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Occupational Therapy

The focus of the Occupational Therapy Department is to promote independence in functional skills such as self-care, fine motor, and visual/perpetual skills. We address sensory integration, vision, safety, activities of daily living (e.g. showering, cooking, dressing, eating, modifications to work environment, energy conservation, and/or use of adaptive equipment). Through the use of therapeutic techniques and equipment, strategies are incorporated into all areas of a student’s program to promote self-regulation, calmness and body organization.

In its simplest terms and as defined by the American Occupational Therapy Association (AOTA), occupational therapists and occupational therapy assistants help people across the lifespan participate in the things they want and need to do through the therapeutic use of everyday activities (occupations). Common occupational therapy interventions include helping children with disabilities to participate fully in school and social situations, helping people recovering from injury to regain skills, and providing supports for older adults experiencing physical and cognitive changes.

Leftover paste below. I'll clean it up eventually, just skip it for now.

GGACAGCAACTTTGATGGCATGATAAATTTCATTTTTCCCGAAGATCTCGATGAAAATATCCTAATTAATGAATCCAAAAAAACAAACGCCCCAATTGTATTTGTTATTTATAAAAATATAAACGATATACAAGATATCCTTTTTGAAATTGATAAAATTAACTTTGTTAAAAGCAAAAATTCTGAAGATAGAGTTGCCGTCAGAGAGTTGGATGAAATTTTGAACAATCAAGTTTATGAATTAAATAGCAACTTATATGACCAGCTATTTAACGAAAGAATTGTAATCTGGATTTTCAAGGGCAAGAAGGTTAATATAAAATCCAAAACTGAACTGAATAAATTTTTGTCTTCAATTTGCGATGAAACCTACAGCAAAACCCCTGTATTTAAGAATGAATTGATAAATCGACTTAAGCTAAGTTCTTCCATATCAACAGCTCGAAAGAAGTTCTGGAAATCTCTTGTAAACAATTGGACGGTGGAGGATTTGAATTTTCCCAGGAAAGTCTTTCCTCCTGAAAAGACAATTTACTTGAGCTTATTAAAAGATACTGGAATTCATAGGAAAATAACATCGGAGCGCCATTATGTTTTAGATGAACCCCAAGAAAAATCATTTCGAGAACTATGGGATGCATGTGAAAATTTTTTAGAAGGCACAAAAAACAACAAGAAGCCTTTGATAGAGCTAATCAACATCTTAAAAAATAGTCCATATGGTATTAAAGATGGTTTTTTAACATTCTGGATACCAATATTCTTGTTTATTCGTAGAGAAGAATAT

Occupational therapy is a science-driven profession that applies the most up-to-date research to service delivery. Evidence supports the effectiveness of adding an occupational therapy practitioner to your patients’ or clients’ treatment plan. According to systematic reviews from AOTA’s Evidence-Based Practice Occupational Therapy Practice Guidelines, evidence shows that the following occupational therapy interventions improve client outcomes. These interventions are used as part of a broad approach that considers the patient’s performance skills (motor, process, social interaction); activity demands; performance patterns (habits, routines, rituals, roles); and contexts and environments.